We forget that the writing of the Franzens and the Didions, like those of “diverse” writers, are created by the cultures, communities, and experiences they live.
We forget that the writing of the Franzens and the Didions, like those of “diverse” writers, are created by the cultures, communities, and experiences they live. They are not products of some universal void in white. The privilege to form, experimentation, and sensibility is rarely given to those writers living and writing in the margins. A debate about content versus form versus sensibility is not a debate at all — the three happen all at once. Our sensibilities must be allied against the MFA/Academic marketization in order to meet the needs of students trying to write from the margin, those students like my students trying to challenge the margins, those students like myself trying to write the margin itself. The revolution of our writing classrooms, as well as its radical diversification, must attend to sensibility. Inclusion is no longer enough.
Each semester there are several exercises I have my students do. For each text I ask, “What did you not like about this text?” New York City undergraduates do not play — they will give you an impassioned and elaborate and intellectually rigorous breakdown of why they did not like something. The authorial voice was too pompous, the language was unnecessarily complicated to say something they could sum up in a paragraph, the use of literary devices was too much, the organization of the essay could have been done differently to make them feel a bit more. They cite the sources to back up their arguments of dislike. To dislike is to pass judgment, to dislike is to analyze nuance, to dislike is to create a sensibility of antithesis. As a writer on the margins, a writer living in marginalization, a writer who rarely sees himself in the literature he reads, a writer who still feels sometimes he is not worthy of being a writer because he does not have an MFA, my sensibility has always been determined on what I don’t like, on where I don’t see myself, on where I don’t belong.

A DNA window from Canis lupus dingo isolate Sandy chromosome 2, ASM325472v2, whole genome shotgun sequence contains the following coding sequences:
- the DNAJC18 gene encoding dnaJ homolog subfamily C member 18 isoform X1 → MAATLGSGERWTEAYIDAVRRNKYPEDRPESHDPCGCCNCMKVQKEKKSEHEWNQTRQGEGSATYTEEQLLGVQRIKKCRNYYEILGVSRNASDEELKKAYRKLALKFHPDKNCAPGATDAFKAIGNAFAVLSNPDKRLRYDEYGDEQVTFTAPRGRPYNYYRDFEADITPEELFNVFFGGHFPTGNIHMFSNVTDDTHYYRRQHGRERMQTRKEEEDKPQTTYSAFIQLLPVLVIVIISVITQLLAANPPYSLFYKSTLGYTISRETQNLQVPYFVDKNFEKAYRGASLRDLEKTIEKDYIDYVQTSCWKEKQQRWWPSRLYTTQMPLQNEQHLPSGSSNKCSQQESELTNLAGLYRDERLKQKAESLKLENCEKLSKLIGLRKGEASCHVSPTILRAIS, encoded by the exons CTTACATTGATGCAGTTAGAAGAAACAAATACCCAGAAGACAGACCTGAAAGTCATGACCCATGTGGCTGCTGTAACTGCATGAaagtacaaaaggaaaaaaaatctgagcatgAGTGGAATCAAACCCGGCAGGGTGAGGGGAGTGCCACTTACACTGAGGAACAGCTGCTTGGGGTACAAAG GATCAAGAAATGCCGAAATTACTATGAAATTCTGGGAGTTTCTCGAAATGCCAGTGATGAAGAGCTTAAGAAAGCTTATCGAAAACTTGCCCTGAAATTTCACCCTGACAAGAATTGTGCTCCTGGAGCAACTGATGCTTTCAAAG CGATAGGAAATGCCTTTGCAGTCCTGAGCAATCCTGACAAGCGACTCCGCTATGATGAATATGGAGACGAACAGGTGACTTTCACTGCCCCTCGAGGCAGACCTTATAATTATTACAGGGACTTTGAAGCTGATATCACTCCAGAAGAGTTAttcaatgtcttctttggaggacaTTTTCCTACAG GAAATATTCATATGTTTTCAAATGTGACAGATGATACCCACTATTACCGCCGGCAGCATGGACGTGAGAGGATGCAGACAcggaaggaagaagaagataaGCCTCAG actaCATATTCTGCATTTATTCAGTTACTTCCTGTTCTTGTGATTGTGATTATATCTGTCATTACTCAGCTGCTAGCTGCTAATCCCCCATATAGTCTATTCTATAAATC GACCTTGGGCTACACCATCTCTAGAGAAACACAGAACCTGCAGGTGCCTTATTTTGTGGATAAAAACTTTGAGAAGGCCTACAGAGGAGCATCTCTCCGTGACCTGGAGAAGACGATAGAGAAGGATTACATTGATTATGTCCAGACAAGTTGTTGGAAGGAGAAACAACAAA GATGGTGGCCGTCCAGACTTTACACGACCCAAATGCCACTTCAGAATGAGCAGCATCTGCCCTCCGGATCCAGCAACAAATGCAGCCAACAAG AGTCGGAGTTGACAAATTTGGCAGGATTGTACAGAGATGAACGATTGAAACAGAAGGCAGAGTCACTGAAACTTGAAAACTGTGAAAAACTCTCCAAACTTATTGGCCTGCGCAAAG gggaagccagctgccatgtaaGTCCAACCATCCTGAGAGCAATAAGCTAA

One of my favorite exercises I do in class is for my students to underline three sentences in an essay they wrote: a sentence they really loved, a sentence they liked, and a sentence they did not like at all. They then must explain in one paragraph for each underline why they feel this way. (I participate in the exercise with my students. I want them to know I’m learning too, that I’m not an infallible arbiter of judgment.) The best part of this exercise is to read the explanations of why my students didn’t like a sentence of theirs. I find it compelling how they can still identify beauty — the beauty of attempts made, the beauty of trying at perfection, the beauty of awareness to one’s use of language — in what they don’t like. Their evaluations instruct me on how writing is always a means of doing better, of testing and experimenting with the possibilities of what was, what is, and what can be, the exposing oneself to the unexpected that is the experiencing your own words. MFA or no MFA, they teach me that to be a writer is to be a student, to be open and willing to keep learning about what it means to write.